Melanie Veness: PCB CEO
This past week the Pietermaritzburg & Midlands Chamber of Business hosted Johannesburg-based KMM Review Publishing Company’s KZN launch of the book “Cosatu in Crisis” edited by Vishwas Satgar and Roger Southall.
The book is a compilation of chapters penned by various academics with a history of association with the progressive labour movement in South Africa. It offers insight into the history and current state of affairs in the union environment.
The thing that stood out for me, was Roger Southall describing how public sector union representation had grown exponentially in recent years.
He said that between 2005 and 2012, when the private sector was shedding jobs, due to the world economic crisis, the number of state employees in central and provincial government had grown by 27%. The strength of the public sector unions is well demonstrated by the fact that, despite total state employment only having increased by 13% during this period, average per capita remuneration doubled during that time, and the wage bill increased by 76%.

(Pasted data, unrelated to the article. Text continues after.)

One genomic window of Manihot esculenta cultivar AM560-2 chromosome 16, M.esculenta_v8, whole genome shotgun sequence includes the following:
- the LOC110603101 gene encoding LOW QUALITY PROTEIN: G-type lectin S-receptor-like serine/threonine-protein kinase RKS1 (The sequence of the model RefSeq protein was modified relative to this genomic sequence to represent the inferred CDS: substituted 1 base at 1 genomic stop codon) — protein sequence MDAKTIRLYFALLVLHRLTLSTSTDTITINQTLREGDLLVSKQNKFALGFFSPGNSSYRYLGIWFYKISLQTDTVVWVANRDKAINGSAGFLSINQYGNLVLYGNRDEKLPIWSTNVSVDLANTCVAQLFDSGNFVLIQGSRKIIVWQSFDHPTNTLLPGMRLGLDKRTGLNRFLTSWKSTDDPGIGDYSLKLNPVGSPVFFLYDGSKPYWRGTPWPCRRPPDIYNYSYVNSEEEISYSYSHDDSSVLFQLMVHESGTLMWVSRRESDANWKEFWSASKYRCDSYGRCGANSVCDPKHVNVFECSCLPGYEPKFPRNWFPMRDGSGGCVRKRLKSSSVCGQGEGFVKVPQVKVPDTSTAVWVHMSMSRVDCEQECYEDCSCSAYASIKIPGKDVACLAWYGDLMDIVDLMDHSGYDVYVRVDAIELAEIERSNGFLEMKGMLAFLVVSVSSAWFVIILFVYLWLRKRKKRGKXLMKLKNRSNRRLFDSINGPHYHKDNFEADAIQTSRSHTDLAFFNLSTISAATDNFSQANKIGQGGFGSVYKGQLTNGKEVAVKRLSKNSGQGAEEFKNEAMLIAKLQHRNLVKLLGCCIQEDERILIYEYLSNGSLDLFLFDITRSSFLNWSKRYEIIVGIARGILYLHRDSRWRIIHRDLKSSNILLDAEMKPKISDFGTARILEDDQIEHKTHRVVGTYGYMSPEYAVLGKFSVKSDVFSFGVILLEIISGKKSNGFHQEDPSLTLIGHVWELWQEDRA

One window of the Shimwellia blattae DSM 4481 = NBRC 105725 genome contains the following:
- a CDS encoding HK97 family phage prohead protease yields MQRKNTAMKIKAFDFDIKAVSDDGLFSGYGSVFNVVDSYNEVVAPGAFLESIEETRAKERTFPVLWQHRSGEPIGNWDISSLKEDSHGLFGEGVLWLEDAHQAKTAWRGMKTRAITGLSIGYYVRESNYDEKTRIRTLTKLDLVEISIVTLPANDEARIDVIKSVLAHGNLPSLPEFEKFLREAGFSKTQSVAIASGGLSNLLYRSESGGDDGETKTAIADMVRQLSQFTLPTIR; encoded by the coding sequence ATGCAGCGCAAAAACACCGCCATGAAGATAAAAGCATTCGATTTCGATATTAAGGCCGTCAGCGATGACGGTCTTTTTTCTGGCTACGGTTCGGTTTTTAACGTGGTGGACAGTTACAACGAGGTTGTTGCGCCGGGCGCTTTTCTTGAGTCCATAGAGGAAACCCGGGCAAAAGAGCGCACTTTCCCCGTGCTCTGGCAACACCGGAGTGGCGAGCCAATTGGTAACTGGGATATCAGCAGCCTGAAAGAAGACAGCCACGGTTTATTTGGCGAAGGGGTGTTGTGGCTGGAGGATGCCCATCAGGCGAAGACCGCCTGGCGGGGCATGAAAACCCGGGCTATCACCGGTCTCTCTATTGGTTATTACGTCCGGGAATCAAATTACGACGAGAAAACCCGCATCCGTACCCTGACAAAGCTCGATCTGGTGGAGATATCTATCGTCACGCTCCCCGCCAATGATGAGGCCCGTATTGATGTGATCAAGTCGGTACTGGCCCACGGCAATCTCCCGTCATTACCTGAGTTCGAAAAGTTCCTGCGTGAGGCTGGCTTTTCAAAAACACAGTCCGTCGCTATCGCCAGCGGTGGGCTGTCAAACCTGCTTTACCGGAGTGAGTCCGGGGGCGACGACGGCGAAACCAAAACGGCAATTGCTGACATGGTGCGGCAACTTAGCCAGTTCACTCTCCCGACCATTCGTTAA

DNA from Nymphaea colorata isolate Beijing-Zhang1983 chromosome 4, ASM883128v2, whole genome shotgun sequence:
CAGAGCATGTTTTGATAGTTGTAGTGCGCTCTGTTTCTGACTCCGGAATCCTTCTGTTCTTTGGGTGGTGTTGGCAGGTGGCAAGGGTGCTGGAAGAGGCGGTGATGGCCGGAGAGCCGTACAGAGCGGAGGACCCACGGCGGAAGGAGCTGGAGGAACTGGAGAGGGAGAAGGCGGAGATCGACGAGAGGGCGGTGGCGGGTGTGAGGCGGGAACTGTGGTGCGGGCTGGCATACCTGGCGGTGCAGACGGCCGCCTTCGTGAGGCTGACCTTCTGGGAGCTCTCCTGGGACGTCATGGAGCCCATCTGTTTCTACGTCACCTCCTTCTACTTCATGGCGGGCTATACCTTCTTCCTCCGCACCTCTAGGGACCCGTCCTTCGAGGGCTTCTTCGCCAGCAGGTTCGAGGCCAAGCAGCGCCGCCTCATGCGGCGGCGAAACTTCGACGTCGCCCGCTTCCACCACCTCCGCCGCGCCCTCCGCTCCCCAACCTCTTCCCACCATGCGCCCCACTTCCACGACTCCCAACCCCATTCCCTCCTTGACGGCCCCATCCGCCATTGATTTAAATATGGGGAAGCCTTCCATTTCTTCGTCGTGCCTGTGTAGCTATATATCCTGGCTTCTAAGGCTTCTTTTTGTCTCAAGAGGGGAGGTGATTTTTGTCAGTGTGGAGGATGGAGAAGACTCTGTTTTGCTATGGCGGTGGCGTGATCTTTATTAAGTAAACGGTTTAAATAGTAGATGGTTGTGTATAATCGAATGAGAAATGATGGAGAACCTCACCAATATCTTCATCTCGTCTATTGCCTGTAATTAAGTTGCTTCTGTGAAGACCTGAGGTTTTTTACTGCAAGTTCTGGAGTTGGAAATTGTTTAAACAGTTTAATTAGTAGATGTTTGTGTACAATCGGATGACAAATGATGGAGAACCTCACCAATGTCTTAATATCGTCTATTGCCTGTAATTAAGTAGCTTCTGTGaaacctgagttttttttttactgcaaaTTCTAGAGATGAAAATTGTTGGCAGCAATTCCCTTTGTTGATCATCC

One has to question whether it is reasonable (or possible) for government to effectively negotiate with their alliance partners. The fact is, that this unsustainable swelling of the public sector has resulted in Treasury’s inability to meet the public sector wage bill. The 2015/2016 above-budget wage agreement shortfall nationally is a startling R12.6 billion. The R5 billion in the contingency reserve will be used to make up some of the shortfall in the current year, and Treasury will have to find the balance, but how will future shortfalls be funded?
The highlight of the morning for many, was the fascinating, hold-no-punches address by the federation’s former General Secretary, Zwelinzima Vavi, who wrote the foreword for the book.
Vavi expressed his personal views, aligning the collapse of Cosatu with what he called “the slide of our country towards a failed state”.
He described a subversive agenda, and how organisations that have raised reservations about our current leadership have been re-organised and how dissenting voices have been “managed off the scene” and replaced with a “choir of praise singers”. He stated that the collapse of Cosatu was designed, and that sadly, all that the powerful families and people in government currently cared about, was securing opportunities to “feed at the trough”.
When asked what role Business should be playing, Vavi wasted no time in saying that business leaders needed to complain loudly about corruption and the crisis in our government, lest they be remembered for having been complicit in the downfall. “Our country”, he said, “is a ticking time bomb”.